Author(s): Irjala H, Alanen K, Grnman R, Heikkil P, Joensuu H,
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Abstract Although approximately 50\% of cancers give rise to metastases via the lymphatic system, the mechanisms mediating this process have remained unknown. In this study, we have investigated the role of two lymphatic endothelial molecules, the mannose receptor (MR) and common lymphatic endothelial and vascular endothelial receptor (CLEVER)-1 in adhesion of malignant cells to the lymphatic endothelium, and analyzed their expression in two clinical series consisting of squamous cell cancers of the head and neck (n = 17) and breast cancers (n = 72). Affinity of the tested head and neck cancer cell lines to the lymphatic endothelium varied greatly, but adhesion of all cell lines was dependent on both the MR and CLEVER-1. Almost all cancer specimens contained peritumoral vessels that expressed CLEVER-1 and MR, and also the intratumoral lymph vessels often expressed them in both tumor types. However, only intratumoral expression of these molecules seems to be essential for metastatic spread to the regional lymph nodes. Only 8 (22\%) of the 36 axillary node-negative breast carcinomas expressed the MR on the intratumoral lymph vessels as compared with 16 (50\%) of the 32 node-positive carcinomas (P = 0.017), and all eight head and neck carcinoma patients with regional lymph node metastases at diagnosis had tumors that expressed CLEVER-1 on the intratumoral lymph vessels. These data suggest a role for both the MR and CLEVER-1 in directing the traffic of cancer cells within the lymphatic system.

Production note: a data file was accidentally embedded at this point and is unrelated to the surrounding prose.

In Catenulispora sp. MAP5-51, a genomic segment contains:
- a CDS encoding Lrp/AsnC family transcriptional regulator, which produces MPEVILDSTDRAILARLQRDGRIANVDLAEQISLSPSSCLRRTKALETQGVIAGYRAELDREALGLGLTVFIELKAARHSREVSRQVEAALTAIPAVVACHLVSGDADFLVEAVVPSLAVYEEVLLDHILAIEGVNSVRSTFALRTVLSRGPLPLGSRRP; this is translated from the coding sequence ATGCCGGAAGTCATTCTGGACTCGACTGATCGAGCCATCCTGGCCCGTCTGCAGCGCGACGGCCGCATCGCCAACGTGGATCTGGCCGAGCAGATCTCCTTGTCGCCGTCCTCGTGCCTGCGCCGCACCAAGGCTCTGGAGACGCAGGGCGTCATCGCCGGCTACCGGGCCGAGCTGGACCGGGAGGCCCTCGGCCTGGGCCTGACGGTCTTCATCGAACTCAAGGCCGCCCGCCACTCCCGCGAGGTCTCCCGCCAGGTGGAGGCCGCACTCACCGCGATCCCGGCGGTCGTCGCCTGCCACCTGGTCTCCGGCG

This article was published in Cancer Res
and referenced in Journal of Clinical & Cellular Immunology